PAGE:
Emergencies and natural disasters always pose a threat to our safety. What truly counts is how you react to the situation that really determines if you will make it out alive or not. The people on the Discovery Channel or other reality shows make it look easy, but do you believe you have the skills necessary to survive?
Keep reading to learn important wilderness survival skills that everyone should know; whether you are an avid hiker or it’s your very first camping trip. Some of these tips could very well save your life.
When it comes to survival, Lifehacker, suggests that you know your priorities. Along with finding a suitable campsite, you will also want to:
Creek Stewart, a survival expert who wrote Build the Perfect Bug-Out Bag: 72-Hour Disaster Survival Kit, believes that the most important thing you need to do in a survival situation is to find a good campsite where you can set up a tent or even a tarp shelter. Ideally, your camp site should be elevated and in a dry area.
Avoid paths or valleys where water could flow and possible reach flood depths. Also choose a site that is devoid of bug nests, debris like rocks and branches. Choose a spot that is close to resources like dry wood (useful for building a fire as well as shelter) and running water from a stream, river, or creek.
Ideally, when you go hiking in the wilderness, you have a first aid kit on you, and you know how to use it. Not only that, but it’s recommended that you know what the three most common injuries outdoors are, and how to treat them:
If you do not have a compass, you’ll want to determine which direction you are walking so that you don’t get even more lost. When the sun is creating shadows, you will want to find a 3-foot stick and stick it into the ground standing up. Clear the area surrounding the stick and make sure there is no debris.
Then you’ll make the tip of the stick’s shadow with a stone. Wait for 15 minutes and mark the end of the shadow again. The line that connects the marks are a rough indicator of the east-west line. A line that is perpendicular to the line through the central stick is the north-south line.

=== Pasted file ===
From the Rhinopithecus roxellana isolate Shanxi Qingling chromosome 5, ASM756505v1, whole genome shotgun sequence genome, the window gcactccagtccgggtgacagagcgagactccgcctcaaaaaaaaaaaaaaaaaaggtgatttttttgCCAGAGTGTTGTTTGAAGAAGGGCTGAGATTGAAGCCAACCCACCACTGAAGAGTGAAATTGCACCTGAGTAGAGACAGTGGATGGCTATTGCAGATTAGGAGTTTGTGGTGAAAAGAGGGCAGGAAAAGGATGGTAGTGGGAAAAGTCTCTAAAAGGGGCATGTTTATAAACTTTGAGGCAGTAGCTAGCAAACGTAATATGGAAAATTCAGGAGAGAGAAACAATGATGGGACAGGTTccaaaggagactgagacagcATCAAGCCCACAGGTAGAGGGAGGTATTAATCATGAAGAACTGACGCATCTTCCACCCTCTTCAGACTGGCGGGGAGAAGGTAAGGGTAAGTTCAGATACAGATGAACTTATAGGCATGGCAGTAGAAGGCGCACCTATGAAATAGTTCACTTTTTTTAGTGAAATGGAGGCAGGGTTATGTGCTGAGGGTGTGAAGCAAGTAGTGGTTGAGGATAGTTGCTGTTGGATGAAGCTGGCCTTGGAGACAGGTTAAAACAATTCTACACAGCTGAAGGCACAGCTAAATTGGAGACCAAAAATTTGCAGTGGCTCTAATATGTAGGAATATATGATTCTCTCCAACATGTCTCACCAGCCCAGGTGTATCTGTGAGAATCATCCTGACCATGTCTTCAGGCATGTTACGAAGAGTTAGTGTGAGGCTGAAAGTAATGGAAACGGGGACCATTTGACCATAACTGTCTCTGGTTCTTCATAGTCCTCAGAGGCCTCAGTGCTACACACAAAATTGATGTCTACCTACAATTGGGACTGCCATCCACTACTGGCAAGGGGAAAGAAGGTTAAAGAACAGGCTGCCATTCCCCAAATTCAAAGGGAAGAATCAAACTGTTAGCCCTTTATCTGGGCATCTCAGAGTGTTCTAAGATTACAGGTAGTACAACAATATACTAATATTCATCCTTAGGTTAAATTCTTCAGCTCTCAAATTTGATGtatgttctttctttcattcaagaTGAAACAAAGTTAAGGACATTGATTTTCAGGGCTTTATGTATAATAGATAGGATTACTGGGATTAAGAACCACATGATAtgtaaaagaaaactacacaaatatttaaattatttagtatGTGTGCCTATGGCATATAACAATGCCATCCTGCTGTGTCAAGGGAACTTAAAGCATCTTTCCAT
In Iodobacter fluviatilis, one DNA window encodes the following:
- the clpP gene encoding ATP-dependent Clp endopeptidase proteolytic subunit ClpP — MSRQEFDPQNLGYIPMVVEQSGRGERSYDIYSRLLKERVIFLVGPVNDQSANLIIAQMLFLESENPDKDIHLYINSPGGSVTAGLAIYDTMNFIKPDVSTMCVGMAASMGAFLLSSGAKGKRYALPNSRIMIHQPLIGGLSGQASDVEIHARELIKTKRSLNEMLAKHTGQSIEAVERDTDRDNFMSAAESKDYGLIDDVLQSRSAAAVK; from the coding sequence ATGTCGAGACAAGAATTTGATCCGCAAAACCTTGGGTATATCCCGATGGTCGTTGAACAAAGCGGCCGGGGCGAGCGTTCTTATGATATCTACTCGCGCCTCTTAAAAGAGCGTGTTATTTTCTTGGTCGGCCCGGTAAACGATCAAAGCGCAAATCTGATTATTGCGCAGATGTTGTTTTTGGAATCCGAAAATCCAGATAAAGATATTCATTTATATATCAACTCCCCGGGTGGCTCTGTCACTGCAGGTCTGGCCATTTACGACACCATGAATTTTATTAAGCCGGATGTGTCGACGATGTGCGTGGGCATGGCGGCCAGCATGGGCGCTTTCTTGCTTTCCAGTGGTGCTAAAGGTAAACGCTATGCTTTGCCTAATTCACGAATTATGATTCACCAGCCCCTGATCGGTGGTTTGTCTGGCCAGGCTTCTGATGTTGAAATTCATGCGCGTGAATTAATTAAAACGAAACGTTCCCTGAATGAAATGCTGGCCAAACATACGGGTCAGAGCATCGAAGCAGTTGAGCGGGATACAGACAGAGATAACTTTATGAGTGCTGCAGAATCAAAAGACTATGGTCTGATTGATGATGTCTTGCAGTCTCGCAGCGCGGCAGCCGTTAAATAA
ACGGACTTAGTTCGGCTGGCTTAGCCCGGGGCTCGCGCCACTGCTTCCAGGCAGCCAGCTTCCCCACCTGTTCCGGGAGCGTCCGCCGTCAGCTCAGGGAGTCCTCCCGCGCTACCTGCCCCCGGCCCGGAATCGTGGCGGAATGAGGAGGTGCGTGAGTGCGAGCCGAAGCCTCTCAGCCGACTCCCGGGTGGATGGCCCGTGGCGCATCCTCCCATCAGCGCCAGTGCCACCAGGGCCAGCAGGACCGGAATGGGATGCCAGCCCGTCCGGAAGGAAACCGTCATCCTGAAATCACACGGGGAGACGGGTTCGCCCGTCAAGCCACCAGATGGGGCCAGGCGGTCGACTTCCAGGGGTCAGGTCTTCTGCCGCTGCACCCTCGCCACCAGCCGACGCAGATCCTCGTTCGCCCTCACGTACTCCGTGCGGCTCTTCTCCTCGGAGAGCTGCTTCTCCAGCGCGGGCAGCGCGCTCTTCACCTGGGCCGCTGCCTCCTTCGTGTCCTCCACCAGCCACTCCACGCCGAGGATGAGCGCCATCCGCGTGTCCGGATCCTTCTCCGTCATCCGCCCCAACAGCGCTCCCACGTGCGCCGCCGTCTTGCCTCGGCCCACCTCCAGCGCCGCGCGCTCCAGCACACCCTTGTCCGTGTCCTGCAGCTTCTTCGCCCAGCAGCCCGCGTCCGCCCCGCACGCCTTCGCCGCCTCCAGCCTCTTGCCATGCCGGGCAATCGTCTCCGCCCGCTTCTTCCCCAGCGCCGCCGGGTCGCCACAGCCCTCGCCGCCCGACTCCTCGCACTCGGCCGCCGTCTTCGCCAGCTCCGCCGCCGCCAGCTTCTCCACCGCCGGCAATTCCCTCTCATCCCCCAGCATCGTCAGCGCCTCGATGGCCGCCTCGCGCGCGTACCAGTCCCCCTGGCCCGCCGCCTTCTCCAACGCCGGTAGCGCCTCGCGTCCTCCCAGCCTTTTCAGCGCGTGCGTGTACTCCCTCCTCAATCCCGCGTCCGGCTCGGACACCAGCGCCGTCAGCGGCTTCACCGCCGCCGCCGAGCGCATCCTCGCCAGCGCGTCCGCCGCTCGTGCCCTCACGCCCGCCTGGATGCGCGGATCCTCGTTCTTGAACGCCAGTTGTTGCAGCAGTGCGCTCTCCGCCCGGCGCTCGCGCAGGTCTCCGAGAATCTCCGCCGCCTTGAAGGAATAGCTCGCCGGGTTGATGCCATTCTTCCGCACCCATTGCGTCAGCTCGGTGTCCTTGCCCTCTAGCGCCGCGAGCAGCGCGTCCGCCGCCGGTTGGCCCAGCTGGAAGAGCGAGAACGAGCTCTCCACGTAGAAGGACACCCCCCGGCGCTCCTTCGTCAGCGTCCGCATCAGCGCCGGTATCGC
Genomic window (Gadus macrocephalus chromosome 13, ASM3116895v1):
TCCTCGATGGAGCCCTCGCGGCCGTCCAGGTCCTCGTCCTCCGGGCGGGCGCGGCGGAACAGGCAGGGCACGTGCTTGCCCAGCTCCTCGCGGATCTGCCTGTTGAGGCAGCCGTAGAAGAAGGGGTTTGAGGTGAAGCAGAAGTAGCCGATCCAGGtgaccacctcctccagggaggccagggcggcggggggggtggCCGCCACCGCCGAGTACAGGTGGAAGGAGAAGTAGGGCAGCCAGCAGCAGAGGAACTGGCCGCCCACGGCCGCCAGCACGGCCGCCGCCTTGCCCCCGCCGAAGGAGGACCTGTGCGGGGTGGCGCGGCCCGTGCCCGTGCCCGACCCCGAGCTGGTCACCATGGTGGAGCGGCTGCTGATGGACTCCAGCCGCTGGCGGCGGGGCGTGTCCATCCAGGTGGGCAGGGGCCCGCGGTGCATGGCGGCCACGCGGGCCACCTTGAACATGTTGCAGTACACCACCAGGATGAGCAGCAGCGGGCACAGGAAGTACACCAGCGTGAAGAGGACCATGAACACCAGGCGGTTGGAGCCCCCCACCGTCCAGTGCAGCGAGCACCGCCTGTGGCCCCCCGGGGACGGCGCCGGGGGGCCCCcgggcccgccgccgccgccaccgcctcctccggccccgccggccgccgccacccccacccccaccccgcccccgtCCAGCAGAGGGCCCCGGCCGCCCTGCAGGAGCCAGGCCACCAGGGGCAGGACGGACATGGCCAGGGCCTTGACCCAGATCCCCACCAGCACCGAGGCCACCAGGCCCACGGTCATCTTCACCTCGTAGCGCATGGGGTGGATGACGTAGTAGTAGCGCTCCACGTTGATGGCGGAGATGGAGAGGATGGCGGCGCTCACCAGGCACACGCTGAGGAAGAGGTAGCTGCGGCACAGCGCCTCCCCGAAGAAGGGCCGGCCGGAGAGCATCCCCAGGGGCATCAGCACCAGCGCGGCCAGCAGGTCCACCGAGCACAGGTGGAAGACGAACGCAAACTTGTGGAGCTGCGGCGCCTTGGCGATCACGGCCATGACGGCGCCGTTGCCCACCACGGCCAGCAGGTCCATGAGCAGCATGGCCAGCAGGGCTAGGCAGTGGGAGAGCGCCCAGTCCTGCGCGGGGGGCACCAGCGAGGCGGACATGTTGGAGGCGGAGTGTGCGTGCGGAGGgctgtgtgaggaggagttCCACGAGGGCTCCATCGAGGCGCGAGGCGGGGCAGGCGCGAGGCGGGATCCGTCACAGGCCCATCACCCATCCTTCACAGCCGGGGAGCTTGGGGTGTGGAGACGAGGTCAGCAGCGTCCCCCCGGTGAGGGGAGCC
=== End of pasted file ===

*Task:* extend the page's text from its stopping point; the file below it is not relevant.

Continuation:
If you are going to be in the woods for a while, you might want to know how to use the moon as some kind of celestial compass. Backpacker explains:
“If the crescent moon rises before the sun goes down (a first-quarter moon), its illuminated side will face West. If it rises after midnight (a last-quarter moon), the bright side will face east. (using the north star is easier and more reliable, but try this lunar method if stars are obscured.)”.
On average, if you are physically fit and are walking on flat ground with no obstructions, you can cover 3 miles per hour. It is important to determine the approximate distance you’ve walked, especially if you are in the middle of a dense forest or if you were caught in a whiteout, or maybe you are trying to find the exact location of a familiar landmark or a trail junction.
Sasi Online stresses how crucial water is for your survival in the wilderness, and we couldn’t agree more. It is essential to have clean water, especially if you are in a hot climate and you can dehydrate very quickly. It’s recommended that you always have a LifeStraw or a Mini Water Filtration System on your person so you can drink from most water sources.
Surviving in the wilderness isn’t as glamorous as it may seem on television. There are a lot of risks associated with it, and if you don’t know how to care for yourself and know basic survival skills like these, there is no guarantee that you will be able to make it out okay. We hope that you take these tips seriously and decide to do some research on your own because safety and preparedness should be your main priority.